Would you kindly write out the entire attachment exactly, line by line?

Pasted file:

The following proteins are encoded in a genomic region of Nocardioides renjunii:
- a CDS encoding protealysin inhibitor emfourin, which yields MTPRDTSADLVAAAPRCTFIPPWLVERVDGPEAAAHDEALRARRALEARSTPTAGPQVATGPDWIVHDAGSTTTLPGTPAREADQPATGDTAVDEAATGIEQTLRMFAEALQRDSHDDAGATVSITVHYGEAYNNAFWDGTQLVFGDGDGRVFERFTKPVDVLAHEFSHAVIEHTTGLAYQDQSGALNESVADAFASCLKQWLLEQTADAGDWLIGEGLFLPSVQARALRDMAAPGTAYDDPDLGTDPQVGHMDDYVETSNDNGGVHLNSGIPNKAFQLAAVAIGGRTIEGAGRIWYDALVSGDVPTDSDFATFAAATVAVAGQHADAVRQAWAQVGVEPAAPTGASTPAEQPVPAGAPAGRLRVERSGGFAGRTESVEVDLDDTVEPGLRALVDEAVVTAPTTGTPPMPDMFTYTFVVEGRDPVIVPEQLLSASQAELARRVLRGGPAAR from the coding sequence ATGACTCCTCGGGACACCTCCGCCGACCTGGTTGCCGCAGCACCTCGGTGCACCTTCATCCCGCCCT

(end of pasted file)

The following proteins are encoded in a genomic region of Nocardioides renjunii:
- a CDS encoding protealysin inhibitor emfourin, which yields MTPRDTSADLVAAAPRCTFIPPWLVERVDGPEAAAHDEALRARRALEARSTPTAGPQVATGPDWIVHDAGSTTTLPGTPAREADQPATGDTAVDEAATGIEQTLRMFAEALQRDSHDDAGATVSITVHYGEAYNNAFWDGTQLVFGDGDGRVFERFTKPVDVLAHEFSHAVIEHTTGLAYQDQSGALNESVADAFASCLKQWLLEQTADAGDWLIGEGLFLPSVQARALRDMAAPGTAYDDPDLGTDPQVGHMDDYVETSNDNGGVHLNSGIPNKAFQLAAVAIGGRTIEGAGRIWYDALVSGDVPTDSDFATFAAATVAVAGQHADAVRQAWAQVGVEPAAPTGASTPAEQPVPAGAPAGRLRVERSGGFAGRTESVEVDLDDTVEPGLRALVDEAVVTAPTTGTPPMPDMFTYTFVVEGRDPVIVPEQLLSASQAELARRVLRGGPAAR from the coding sequence ATGACTCCTCGGGACACCTCCGCCGACCTGGTTGCCGCAGCACCTCGGTGCACCTTCATCCCGCCCT